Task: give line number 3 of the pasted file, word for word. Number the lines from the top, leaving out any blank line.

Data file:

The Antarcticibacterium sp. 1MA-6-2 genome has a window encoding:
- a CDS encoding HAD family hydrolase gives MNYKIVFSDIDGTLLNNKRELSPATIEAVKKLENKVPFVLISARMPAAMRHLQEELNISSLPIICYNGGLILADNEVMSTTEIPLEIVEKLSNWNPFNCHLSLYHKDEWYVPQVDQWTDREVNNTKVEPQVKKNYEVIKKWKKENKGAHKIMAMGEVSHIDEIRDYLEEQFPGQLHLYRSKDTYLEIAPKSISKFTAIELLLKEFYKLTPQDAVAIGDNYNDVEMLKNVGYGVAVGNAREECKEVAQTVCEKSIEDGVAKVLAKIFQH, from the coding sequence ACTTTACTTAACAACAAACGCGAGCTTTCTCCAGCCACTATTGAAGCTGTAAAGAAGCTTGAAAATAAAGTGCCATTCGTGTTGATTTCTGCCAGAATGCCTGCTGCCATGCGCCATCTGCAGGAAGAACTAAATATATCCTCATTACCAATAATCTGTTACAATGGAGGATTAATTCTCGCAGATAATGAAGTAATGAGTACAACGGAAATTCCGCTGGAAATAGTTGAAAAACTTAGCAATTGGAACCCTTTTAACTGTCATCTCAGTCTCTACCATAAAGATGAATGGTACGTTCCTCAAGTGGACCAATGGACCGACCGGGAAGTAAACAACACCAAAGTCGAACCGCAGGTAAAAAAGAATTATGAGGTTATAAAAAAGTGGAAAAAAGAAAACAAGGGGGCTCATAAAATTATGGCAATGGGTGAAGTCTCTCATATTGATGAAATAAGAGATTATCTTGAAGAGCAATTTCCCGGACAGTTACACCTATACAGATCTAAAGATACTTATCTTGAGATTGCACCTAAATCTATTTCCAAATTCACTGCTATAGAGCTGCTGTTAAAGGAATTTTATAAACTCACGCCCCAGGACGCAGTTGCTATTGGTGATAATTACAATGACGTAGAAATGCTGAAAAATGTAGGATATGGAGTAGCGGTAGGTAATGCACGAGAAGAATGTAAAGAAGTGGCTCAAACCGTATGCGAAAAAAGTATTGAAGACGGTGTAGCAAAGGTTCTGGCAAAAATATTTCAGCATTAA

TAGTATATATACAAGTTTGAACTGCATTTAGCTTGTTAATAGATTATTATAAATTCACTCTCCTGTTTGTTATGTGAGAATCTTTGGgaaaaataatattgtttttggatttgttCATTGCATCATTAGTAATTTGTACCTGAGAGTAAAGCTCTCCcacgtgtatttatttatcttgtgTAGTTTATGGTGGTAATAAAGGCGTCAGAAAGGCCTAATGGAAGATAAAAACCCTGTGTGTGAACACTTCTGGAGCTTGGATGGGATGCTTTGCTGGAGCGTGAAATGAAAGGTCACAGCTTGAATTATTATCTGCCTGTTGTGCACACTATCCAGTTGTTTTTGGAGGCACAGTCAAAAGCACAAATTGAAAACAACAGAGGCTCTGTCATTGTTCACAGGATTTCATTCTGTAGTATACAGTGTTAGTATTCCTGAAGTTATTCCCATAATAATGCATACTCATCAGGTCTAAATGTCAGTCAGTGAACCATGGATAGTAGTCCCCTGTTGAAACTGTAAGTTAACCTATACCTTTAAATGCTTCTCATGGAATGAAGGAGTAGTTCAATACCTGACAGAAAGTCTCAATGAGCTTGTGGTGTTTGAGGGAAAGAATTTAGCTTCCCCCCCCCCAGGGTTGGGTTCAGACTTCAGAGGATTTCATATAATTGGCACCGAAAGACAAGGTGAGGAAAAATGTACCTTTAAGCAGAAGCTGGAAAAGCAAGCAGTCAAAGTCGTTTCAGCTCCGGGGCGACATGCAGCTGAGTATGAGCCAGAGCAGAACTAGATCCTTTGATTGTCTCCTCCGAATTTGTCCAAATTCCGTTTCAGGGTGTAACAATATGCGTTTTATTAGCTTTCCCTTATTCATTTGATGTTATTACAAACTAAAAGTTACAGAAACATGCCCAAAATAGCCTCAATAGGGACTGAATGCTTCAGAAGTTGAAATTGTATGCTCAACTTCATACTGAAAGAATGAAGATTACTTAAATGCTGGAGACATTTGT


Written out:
TAGTATATATACAAGTTTGAACTGCATTTAGCTTGTTAATAGATTATTATAAATTCACTCTCCTGTTTGTTATGTGAGAATCTTTGGgaaaaataatattgtttttggatttgttCATTGCATCATTAGTAATTTGTACCTGAGAGTAAAGCTCTCCcacgtgtatttatttatcttgtgTAGTTTATGGTGGTAATAAAGGCGTCAGAAAGGCCTAATGGAAGATAAAAACCCTGTGTGTGAACACTTCTGGAGCTTGGATGGGATGCTTTGCTGGAGCGTGAAATGAAAGGTCACAGCTTGAATTATTATCTGCCTGTTGTGCACACTATCCAGTTGTTTTTGGAGGCACAGTCAAAAGCACAAATTGAAAACAACAGAGGCTCTGTCATTGTTCACAGGATTTCATTCTGTAGTATACAGTGTTAGTATTCCTGAAGTTATTCCCATAATAATGCATACTCATCAGGTCTAAATGTCAGTCAGTGAACCATGGATAGTAGTCCCCTGTTGAAACTGTAAGTTAACCTATACCTTTAAATGCTTCTCATGGAATGAAGGAGTAGTTCAATACCTGACAGAAAGTCTCAATGAGCTTGTGGTGTTTGAGGGAAAGAATTTAGCTTCCCCCCCCCCAGGGTTGGGTTCAGACTTCAGAGGATTTCATATAATTGGCACCGAAAGACAAGGTGAGGAAAAATGTACCTTTAAGCAGAAGCTGGAAAAGCAAGCAGTCAAAGTCGTTTCAGCTCCGGGGCGACATGCAGCTGAGTATGAGCCAGAGCAGAACTAGATCCTTTGATTGTCTCCTCCGAATTTGTCCAAATTCCGTTTCAGGGTGTAACAATATGCGTTTTATTAGCTTTCCCTTATTCATTTGATGTTATTACAAACTAAAAGTTACAGAAACATGCCCAAAATAGCCTCAATAGGGACTGAATGCTTCAGAAGTTGAAATTGTATGCTCAACTTCATACTGAAAGAATGAAGATTACTTAAATGCTGGAGACATTTGT